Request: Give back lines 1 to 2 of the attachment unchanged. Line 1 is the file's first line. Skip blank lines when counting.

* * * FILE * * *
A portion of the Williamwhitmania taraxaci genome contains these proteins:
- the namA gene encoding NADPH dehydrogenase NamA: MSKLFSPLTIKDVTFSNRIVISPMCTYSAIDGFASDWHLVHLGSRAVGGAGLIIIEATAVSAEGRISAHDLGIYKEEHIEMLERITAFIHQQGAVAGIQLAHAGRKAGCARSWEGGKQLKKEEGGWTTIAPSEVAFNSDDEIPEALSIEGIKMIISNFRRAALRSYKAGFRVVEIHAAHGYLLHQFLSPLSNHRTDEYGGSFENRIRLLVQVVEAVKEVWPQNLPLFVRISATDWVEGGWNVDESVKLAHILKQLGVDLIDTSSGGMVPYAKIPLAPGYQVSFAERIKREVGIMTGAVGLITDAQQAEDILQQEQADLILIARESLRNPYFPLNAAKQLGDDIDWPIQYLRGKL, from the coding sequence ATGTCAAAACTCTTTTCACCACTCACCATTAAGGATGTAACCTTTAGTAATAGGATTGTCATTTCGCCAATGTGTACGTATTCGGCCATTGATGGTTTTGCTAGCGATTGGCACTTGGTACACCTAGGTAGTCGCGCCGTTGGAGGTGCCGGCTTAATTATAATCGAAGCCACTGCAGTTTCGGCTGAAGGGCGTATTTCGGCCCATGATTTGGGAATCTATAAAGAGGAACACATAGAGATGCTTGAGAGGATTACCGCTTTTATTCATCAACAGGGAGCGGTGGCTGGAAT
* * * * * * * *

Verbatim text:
A portion of the Williamwhitmania taraxaci genome contains these proteins:
- the namA gene encoding NADPH dehydrogenase NamA: MSKLFSPLTIKDVTFSNRIVISPMCTYSAIDGFASDWHLVHLGSRAVGGAGLIIIEATAVSAEGRISAHDLGIYKEEHIEMLERITAFIHQQGAVAGIQLAHAGRKAGCARSWEGGKQLKKEEGGWTTIAPSEVAFNSDDEIPEALSIEGIKMIISNFRRAALRSYKAGFRVVEIHAAHGYLLHQFLSPLSNHRTDEYGGSFENRIRLLVQVVEAVKEVWPQNLPLFVRISATDWVEGGWNVDESVKLAHILKQLGVDLIDTSSGGMVPYAKIPLAPGYQVSFAERIKREVGIMTGAVGLITDAQQAEDILQQEQADLILIARESLRNPYFPLNAAKQLGDDIDWPIQYLRGKL, from the coding sequence ATGTCAAAACTCTTTTCACCACTCACCATTAAGGATGTAACCTTTAGTAATAGGATTGTCATTTCGCCAATGTGTACGTATTCGGCCATTGATGGTTTTGCTAGCGATTGGCACTTGGTACACCTAGGTAGTCGCGCCGTTGGAGGTGCCGGCTTAATTATAATCGAAGCCACTGCAGTTTCGGCTGAAGGGCGTATTTCGGCCCATGATTTGGGAATCTATAAAGAGGAACACATAGAGATGCTTGAGAGGATTACCGCTTTTATTCATCAACAGGGAGCGGTGGCTGGAAT